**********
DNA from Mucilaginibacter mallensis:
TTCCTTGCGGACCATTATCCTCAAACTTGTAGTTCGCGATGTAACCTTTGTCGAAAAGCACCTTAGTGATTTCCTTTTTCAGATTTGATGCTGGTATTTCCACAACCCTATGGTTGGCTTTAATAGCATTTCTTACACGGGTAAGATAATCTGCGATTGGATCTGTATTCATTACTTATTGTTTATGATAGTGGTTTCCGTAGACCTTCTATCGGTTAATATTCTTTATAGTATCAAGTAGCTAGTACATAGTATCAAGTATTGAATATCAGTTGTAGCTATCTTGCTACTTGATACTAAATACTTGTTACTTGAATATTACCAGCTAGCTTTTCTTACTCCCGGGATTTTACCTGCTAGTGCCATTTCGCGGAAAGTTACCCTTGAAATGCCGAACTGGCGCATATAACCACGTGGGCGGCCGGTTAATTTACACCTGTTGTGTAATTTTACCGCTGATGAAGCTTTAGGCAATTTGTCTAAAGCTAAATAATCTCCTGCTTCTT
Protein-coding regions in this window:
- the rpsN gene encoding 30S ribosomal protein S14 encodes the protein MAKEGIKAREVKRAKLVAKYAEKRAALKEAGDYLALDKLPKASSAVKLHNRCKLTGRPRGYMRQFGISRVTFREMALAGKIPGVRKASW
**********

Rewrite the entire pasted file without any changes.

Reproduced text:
DNA from Mucilaginibacter mallensis:
TTCCTTGCGGACCATTATCCTCAAACTTGTAGTTCGCGATGTAACCTTTGTCGAAAAGCACCTTAGTGATTTCCTTTTTCAGATTTGATGCTGGTATTTCCACAACCCTATGGTTGGCTTTAATAGCATTTCTTACACGGGTAAGATAATCTGCGATTGGATCTGTATTCATTACTTATTGTTTATGATAGTGGTTTCCGTAGACCTTCTATCGGTTAATATTCTTTATAGTATCAAGTAGCTAGTACATAGTATCAAGTATTGAATATCAGTTGTAGCTATCTTGCTACTTGATACTAAATACTTGTTACTTGAATATTACCAGCTAGCTTTTCTTACTCCCGGGATTTTACCTGCTAGTGCCATTTCGCGGAAAGTTACCCTTGAAATGCCGAACTGGCGCATATAACCACGTGGGCGGCCGGTTAATTTACACCTGTTGTGTAATTTTACCGCTGATGAAGCTTTAGGCAATTTGTCTAAAGCTAAATAATCTCCTGCTTCTT
Protein-coding regions in this window:
- the rpsN gene encoding 30S ribosomal protein S14 encodes the protein MAKEGIKAREVKRAKLVAKYAEKRAALKEAGDYLALDKLPKASSAVKLHNRCKLTGRPRGYMRQFGISRVTFREMALAGKIPGVRKASW